Brady still has skills younger rivals lack, says Hall of Famer Smith
NEW YORK, April 11 (Reuters) - Hall of Fame running back Emmitt Smith said 44-year-old Tom Brady still has tools in his arsenal that younger rivals don't, as the Tampa Bay Buccaneers quarterback eyes another season after making a u-turn on his retirement plans.
The seven-time Super Bowl winner announced last month he was coming out of retirement just six weeks after hanging up his cleats, telling fans he realized his heart was still on the field. read more
While Smith said he left the league in 2005 "completely satisfied" with a record 18,355 rushing yards across 15 seasons, he understood why Brady was lured back.
"It's kind of hard to walk away when you are that elite. He is taking care of his body, his mind. He's still sharp, still throws the ball well, still has arm strength," Smith told Reuters.
Brady spent two decades with the New England Patriots, winning six Super Bowls, before moving to Tampa Bay and leading the Bucs to a championship in his first season with the team in front of a home crowd.
"(He has) a lot of things that a lot of young quarterbacks don't have these days," said Smith.
"So yeah, it's kind of hard to walk away from the game when you've been involved with this business a long time."
A master of reinvention since he retired from the NFL, Smith most recently bought into NASCAR team Jesse Iwuji Motorsports and said would "love" to consider buying into an NFL franchise someday.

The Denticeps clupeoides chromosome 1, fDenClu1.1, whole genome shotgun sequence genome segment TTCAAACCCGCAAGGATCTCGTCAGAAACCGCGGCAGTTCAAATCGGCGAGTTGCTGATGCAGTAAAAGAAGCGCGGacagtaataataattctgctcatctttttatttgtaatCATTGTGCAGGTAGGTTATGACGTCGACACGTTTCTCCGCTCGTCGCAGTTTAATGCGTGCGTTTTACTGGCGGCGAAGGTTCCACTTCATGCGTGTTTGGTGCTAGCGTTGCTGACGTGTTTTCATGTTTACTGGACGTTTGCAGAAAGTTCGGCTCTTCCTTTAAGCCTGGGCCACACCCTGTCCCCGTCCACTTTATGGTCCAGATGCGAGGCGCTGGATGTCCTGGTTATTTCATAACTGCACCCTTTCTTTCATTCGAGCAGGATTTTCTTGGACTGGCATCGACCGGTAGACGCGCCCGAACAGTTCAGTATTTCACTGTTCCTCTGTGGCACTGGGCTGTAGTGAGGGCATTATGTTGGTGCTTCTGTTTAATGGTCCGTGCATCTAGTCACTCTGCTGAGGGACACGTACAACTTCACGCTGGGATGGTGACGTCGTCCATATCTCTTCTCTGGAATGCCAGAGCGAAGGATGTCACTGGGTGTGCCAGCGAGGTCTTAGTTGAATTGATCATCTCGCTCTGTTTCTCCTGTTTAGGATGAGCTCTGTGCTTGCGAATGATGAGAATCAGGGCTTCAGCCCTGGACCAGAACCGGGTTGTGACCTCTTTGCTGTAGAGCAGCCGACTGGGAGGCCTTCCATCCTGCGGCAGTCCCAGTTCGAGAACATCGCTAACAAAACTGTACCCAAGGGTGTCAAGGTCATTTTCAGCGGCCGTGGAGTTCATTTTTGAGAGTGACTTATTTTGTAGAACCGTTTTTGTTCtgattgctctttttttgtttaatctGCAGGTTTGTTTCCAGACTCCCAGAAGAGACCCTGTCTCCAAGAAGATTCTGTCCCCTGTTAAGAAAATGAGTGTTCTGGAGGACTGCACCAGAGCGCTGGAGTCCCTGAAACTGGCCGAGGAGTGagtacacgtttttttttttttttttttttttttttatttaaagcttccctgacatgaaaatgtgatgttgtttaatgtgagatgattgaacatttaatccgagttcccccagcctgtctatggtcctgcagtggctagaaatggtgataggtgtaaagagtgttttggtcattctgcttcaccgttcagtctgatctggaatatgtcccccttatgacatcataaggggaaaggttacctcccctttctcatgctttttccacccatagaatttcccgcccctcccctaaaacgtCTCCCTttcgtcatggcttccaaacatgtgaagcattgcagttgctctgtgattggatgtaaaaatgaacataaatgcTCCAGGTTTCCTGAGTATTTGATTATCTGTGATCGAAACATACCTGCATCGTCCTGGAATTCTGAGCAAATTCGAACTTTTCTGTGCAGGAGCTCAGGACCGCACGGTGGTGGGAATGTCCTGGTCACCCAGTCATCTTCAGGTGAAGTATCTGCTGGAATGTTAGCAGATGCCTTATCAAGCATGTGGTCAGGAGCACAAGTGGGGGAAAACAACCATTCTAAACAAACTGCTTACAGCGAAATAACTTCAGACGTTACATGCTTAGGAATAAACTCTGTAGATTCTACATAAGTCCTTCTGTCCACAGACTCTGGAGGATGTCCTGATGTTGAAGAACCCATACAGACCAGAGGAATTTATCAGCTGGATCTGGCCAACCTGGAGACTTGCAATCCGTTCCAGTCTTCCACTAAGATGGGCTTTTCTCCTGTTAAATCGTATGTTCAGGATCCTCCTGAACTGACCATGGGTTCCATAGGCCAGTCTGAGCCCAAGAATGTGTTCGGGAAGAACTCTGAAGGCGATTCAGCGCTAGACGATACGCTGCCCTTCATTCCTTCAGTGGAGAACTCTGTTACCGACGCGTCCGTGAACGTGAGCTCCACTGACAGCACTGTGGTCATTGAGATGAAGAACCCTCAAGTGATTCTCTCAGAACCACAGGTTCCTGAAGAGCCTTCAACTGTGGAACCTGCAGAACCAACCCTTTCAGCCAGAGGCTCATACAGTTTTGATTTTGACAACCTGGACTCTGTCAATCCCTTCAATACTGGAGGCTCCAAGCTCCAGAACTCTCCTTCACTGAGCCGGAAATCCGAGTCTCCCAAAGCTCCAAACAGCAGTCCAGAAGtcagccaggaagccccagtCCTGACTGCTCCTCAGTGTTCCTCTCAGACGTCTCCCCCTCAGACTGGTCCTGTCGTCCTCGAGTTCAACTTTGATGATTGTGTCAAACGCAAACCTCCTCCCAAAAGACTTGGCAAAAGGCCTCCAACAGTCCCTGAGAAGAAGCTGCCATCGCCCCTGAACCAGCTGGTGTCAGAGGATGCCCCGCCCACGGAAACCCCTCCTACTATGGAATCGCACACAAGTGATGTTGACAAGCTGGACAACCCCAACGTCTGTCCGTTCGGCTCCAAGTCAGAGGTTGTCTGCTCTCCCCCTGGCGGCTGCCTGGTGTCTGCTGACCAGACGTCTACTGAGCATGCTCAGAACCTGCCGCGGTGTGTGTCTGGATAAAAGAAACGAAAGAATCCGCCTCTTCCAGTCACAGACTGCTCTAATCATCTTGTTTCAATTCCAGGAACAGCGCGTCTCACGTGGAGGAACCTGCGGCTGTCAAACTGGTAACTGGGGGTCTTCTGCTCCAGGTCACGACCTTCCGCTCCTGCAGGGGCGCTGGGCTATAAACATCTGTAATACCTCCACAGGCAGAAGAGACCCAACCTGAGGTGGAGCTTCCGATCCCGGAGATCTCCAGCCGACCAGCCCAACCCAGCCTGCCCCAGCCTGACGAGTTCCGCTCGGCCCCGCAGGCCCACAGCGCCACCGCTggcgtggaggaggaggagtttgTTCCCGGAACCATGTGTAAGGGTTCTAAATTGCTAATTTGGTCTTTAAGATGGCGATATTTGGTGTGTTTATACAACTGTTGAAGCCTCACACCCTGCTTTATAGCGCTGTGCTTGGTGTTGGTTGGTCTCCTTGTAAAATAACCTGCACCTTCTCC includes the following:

"Stacking up chips and putting them in the right place is important in order to make that happen," said Smith, who has joined forces with IHOP to promote their loyalty program.
"A lot of folks have aspirations and dreams of owning teams, owning organizations, growing a big organization, becoming successful and doing it the way that they want to do it.
"And for me, I want to take all the excuses off the table when that opportunity presents itself."
Smith said he has had "multiple conversations" with Dallas Cowboys owner Jerry Jones, for whom he helped secure three Super Bowl titles, about "various things" but declined to elaborate.
"He is keenly aware of my passion for the business," he added.
He is also willing to hand out advice to athletes who hope to have a post-playing career as robust as his own.
"They need to leverage the game as much as they possibly can while they're in the game in order to make things happen," Smith said.
"But the world has to be embracing and stop just looking at athletes as an object or as a shiny object."
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